Assuming that they are able to address the issue in some way, and assuming that they decide to seek help, then in many ways they are in a much healthier position if they can focus on the specific issue.

Acknowledging that someone is an alcoholic can be extremely helpful, so long as the notion of alcoholism is given as the context for the person’s drinking and behaviour.

The real problem of trying to define an alcoholic, is that you can’t. You can certainly identify common patterns and behaviours, and someone who is an alcoholic can certainly get real benefit from identifying with other alcoholics in lots of different ways.

The danger is that in setting up any definition or context of what an alcoholic is or isn’t is that you create a predefined set of criteria outside of the individual, that they then feel they need to fit themselves into in order to qualify as an alcoholic, and thereby get better.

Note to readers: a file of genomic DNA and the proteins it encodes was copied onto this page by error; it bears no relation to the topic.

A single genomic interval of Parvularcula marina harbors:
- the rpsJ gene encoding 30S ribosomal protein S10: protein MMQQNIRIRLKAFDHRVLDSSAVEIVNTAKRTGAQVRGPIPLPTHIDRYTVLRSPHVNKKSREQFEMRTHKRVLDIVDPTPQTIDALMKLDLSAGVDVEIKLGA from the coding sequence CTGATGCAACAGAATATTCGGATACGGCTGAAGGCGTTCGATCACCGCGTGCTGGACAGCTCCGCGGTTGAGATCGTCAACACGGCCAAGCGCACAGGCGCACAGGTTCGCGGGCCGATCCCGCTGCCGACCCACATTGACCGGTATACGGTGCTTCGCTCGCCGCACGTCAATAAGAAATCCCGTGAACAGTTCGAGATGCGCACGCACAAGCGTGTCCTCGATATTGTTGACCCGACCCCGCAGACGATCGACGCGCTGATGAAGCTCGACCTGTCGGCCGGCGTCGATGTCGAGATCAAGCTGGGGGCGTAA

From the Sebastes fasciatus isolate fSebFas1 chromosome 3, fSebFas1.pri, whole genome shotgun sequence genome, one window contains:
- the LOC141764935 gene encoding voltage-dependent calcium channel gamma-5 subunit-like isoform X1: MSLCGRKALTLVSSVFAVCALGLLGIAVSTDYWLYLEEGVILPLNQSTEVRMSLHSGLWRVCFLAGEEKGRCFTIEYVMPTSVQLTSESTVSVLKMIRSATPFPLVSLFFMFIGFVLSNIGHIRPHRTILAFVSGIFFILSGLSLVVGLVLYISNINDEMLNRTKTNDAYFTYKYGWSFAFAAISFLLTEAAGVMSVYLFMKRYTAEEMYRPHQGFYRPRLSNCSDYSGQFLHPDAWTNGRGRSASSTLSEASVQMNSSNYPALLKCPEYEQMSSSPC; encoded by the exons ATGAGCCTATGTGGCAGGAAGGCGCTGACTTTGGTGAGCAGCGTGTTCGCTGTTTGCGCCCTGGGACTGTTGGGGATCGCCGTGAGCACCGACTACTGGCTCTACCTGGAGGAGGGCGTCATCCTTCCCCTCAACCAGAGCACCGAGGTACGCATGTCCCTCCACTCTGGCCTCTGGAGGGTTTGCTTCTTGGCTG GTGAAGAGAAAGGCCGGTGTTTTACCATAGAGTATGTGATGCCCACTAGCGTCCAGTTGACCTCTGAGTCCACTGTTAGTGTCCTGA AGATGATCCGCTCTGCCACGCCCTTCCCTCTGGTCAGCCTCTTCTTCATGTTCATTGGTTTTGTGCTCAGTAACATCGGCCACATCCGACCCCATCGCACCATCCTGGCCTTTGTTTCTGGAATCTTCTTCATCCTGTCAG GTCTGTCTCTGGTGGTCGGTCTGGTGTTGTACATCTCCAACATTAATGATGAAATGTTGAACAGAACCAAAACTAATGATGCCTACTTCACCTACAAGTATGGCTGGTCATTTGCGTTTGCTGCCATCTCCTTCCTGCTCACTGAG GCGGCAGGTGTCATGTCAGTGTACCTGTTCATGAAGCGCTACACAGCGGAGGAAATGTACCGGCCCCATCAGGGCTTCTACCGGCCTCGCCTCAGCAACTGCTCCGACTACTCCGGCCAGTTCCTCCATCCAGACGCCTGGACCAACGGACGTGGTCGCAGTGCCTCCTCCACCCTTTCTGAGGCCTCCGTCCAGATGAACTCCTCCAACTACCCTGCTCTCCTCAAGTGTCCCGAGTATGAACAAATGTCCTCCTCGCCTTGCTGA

The focus should always be on the individual and their life, what their problem is and what they are doing to get better from it. The understanding of alcoholism can certainly be a big help in that, but it needs to come from within the individual not outside.

Portage County Drug /Alcohol Intervention

Portage County is developing new community efforts to increase screening, intervention and treatment for youth affected by drug and alcohol addiction.

The county received a grant in 2014 for $120,909 from the state’s Department of Health Services to develop programs for juveniles affected by alcohol and other drug abuse, or AODA.

Although the county had received the grant in the past, the state changed its guidelines a few years ago and made the grant competitive statewide.

Portage County was one of five counties to receive funding.

For more, click here

What is Treatment?

When people talk about treatment, they are invariably referring to a treatment center, most commonly known as a rehab, where people can go to get help if they have a problem with alcoholism or addiction to other substances or behaviours.

Having said that, the term treatment can cover a wide range of options that can almost be as baffling as some of the behaviours of an alcoholic themselves.

The primary source of treatment for alcoholics is Alcoholics Anonymous.

AA is an organisation that most people have heard of, even if they do not know that much about it.